As luck would have it, I did wind up crossing Rohtang on that trip and even went all the way to Leh in Ladakh and then started to make a habit of it. Somewhere along the way I set my mind on getting that rugged vehicle and picked one up that eventually cost me a fair bit of coin, at a time when spending like that was probably not the best idea.

The point to this apparent pointless meandering of words is that I don’t often think things through very clearly. There is often a lot of prior planning to doing something before it is actually done, but, more often than not, the doing itself comes unhinged from that planning and it takes a life of its own.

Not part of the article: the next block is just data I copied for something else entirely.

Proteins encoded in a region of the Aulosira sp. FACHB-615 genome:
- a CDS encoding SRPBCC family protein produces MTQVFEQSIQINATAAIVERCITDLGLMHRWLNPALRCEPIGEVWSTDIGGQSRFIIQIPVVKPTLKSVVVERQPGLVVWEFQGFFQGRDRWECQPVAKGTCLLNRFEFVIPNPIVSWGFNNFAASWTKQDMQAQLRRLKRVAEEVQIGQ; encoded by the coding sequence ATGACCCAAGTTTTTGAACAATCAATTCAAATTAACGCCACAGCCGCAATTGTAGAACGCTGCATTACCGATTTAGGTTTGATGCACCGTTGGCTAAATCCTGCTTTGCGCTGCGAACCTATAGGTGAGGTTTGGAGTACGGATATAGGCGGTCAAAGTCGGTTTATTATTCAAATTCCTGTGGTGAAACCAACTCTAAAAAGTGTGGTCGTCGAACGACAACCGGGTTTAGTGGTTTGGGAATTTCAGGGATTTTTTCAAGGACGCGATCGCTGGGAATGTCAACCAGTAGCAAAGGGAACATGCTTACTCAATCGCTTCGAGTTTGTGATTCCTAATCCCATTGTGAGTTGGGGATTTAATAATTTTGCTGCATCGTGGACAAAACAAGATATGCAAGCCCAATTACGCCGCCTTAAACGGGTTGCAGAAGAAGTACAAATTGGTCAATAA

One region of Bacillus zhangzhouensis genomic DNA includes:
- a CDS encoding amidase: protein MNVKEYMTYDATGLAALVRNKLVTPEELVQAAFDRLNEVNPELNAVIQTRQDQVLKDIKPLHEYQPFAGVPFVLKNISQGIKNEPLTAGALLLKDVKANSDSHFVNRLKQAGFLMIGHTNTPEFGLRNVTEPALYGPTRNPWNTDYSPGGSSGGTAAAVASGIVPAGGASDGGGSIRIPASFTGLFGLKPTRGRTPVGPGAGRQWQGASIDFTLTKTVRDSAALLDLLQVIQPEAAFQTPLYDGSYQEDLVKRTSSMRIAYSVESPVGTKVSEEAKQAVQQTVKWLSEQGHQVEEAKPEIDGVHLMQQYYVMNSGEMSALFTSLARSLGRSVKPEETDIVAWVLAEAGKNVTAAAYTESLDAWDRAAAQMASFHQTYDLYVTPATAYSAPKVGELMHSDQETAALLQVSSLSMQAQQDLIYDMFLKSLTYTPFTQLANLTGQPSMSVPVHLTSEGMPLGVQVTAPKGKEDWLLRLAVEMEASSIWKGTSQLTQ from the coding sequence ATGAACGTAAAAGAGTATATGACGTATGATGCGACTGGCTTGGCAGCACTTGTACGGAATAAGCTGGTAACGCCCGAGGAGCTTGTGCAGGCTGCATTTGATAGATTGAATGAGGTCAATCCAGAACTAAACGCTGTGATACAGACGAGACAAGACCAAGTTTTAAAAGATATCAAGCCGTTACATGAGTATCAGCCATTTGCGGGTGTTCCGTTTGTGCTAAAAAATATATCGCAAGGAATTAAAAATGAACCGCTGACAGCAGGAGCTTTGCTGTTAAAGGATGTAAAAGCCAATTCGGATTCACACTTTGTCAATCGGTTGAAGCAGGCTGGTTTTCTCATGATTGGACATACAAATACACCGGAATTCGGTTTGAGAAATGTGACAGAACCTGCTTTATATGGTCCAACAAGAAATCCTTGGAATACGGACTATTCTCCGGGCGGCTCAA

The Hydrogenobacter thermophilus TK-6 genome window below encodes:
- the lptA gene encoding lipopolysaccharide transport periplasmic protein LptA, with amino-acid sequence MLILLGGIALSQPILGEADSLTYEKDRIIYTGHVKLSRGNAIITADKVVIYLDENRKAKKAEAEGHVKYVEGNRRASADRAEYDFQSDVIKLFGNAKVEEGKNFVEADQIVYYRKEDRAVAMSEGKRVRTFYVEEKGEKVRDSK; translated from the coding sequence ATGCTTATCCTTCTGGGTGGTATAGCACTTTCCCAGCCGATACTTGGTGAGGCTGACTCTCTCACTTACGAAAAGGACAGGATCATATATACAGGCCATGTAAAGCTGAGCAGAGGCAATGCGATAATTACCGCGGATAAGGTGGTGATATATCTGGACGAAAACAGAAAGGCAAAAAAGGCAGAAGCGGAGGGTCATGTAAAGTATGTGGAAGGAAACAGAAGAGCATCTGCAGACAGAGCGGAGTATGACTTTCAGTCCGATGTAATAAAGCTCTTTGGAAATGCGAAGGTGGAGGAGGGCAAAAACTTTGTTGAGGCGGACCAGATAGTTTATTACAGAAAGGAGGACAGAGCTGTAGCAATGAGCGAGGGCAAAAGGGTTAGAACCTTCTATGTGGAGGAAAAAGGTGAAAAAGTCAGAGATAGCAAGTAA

Going by how you are supposed to live an adult’s life, this is folly of the greatest order. And justifiably so. Should things go wrong, there is absolutely no margin for safety and you will crash rather spectacularly. That said, it is often the case in life that you can’t really plan for all eventualities in life and often even the best plans won’t stave off the worst disasters.

Once again, seen through the prism of a normal life, my life has been anything but normal. At most stages I have made choices that would be considered crazy by most people and yet those have always been choices that I have made for myself, for better or for worse.

The choices have not always been easy. Yet, as a result of those choices I am richer in what I have seen and experienced of people, places and realities beyond the cocoon that I used to live in, even while I can justifiably be called a pauper in terms of possessions and belongings.